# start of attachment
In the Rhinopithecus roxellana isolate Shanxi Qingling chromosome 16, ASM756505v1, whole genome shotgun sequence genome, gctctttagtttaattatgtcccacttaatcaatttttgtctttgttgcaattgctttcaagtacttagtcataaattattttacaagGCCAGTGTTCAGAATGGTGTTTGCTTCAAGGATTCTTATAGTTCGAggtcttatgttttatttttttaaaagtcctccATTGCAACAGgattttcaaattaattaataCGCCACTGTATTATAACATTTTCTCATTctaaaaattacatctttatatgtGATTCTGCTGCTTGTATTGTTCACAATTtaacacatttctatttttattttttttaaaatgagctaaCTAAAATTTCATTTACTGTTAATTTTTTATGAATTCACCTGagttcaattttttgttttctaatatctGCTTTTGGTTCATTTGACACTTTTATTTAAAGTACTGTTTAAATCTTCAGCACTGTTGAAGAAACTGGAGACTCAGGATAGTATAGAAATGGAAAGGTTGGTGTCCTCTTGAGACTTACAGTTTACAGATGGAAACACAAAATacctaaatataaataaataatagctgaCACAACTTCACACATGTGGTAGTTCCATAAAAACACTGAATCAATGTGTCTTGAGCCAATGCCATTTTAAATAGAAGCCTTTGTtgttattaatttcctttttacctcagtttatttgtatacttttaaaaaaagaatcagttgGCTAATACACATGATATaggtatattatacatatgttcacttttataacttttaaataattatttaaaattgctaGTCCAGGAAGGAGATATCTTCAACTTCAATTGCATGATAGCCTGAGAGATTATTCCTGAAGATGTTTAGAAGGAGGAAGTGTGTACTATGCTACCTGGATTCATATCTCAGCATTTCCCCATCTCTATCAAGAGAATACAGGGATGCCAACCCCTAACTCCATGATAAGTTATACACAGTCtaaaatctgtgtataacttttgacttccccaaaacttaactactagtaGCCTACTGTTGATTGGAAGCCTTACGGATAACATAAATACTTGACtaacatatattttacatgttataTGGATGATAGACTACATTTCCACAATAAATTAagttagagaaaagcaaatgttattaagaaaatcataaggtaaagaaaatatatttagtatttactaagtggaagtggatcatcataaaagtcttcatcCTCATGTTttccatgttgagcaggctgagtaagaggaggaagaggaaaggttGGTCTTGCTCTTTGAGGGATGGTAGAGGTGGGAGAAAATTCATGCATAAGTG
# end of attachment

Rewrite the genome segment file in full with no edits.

In the Rhinopithecus roxellana isolate Shanxi Qingling chromosome 16, ASM756505v1, whole genome shotgun sequence genome, gctctttagtttaattatgtcccacttaatcaatttttgtctttgttgcaattgctttcaagtacttagtcataaattattttacaagGCCAGTGTTCAGAATGGTGTTTGCTTCAAGGATTCTTATAGTTCGAggtcttatgttttatttttttaaaagtcctccATTGCAACAGgattttcaaattaattaataCGCCACTGTATTATAACATTTTCTCATTctaaaaattacatctttatatgtGATTCTGCTGCTTGTATTGTTCACAATTtaacacatttctatttttattttttttaaaatgagctaaCTAAAATTTCATTTACTGTTAATTTTTTATGAATTCACCTGagttcaattttttgttttctaatatctGCTTTTGGTTCATTTGACACTTTTATTTAAAGTACTGTTTAAATCTTCAGCACTGTTGAAGAAACTGGAGACTCAGGATAGTATAGAAATGGAAAGGTTGGTGTCCTCTTGAGACTTACAGTTTACAGATGGAAACACAAAATacctaaatataaataaataatagctgaCACAACTTCACACATGTGGTAGTTCCATAAAAACACTGAATCAATGTGTCTTGAGCCAATGCCATTTTAAATAGAAGCCTTTGTtgttattaatttcctttttacctcagtttatttgtatacttttaaaaaaagaatcagttgGCTAATACACATGATATaggtatattatacatatgttcacttttataacttttaaataattatttaaaattgctaGTCCAGGAAGGAGATATCTTCAACTTCAATTGCATGATAGCCTGAGAGATTATTCCTGAAGATGTTTAGAAGGAGGAAGTGTGTACTATGCTACCTGGATTCATATCTCAGCATTTCCCCATCTCTATCAAGAGAATACAGGGATGCCAACCCCTAACTCCATGATAAGTTATACACAGTCtaaaatctgtgtataacttttgacttccccaaaacttaactactagtaGCCTACTGTTGATTGGAAGCCTTACGGATAACATAAATACTTGACtaacatatattttacatgttataTGGATGATAGACTACATTTCCACAATAAATTAagttagagaaaagcaaatgttattaagaaaatcataaggtaaagaaaatatatttagtatttactaagtggaagtggatcatcataaaagtcttcatcCTCATGTTttccatgttgagcaggctgagtaagaggaggaagaggaaaggttGGTCTTGCTCTTTGAGGGATGGTAGAGGTGGGAGAAAATTCATGCATAAGTG